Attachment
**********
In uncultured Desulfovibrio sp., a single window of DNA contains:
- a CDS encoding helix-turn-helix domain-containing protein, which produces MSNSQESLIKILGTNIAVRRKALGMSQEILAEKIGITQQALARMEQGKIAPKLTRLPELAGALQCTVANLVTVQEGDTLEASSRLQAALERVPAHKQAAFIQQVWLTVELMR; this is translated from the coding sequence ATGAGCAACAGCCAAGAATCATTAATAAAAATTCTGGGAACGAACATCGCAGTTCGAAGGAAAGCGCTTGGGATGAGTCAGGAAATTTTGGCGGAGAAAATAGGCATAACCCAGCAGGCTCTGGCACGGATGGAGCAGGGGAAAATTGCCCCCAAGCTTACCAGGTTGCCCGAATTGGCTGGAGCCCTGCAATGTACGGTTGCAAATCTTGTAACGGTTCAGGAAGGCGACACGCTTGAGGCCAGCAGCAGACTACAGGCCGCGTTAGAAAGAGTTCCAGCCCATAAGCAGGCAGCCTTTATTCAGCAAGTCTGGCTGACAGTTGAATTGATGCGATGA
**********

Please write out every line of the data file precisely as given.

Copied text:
In uncultured Desulfovibrio sp., a single window of DNA contains:
- a CDS encoding helix-turn-helix domain-containing protein, which produces MSNSQESLIKILGTNIAVRRKALGMSQEILAEKIGITQQALARMEQGKIAPKLTRLPELAGALQCTVANLVTVQEGDTLEASSRLQAALERVPAHKQAAFIQQVWLTVELMR; this is translated from the coding sequence ATGAGCAACAGCCAAGAATCATTAATAAAAATTCTGGGAACGAACATCGCAGTTCGAAGGAAAGCGCTTGGGATGAGTCAGGAAATTTTGGCGGAGAAAATAGGCATAACCCAGCAGGCTCTGGCACGGATGGAGCAGGGGAAAATTGCCCCCAAGCTTACCAGGTTGCCCGAATTGGCTGGAGCCCTGCAATGTACGGTTGCAAATCTTGTAACGGTTCAGGAAGGCGACACGCTTGAGGCCAGCAGCAGACTACAGGCCGCGTTAGAAAGAGTTCCAGCCCATAAGCAGGCAGCCTTTATTCAGCAAGTCTGGCTGACAGTTGAATTGATGCGATGA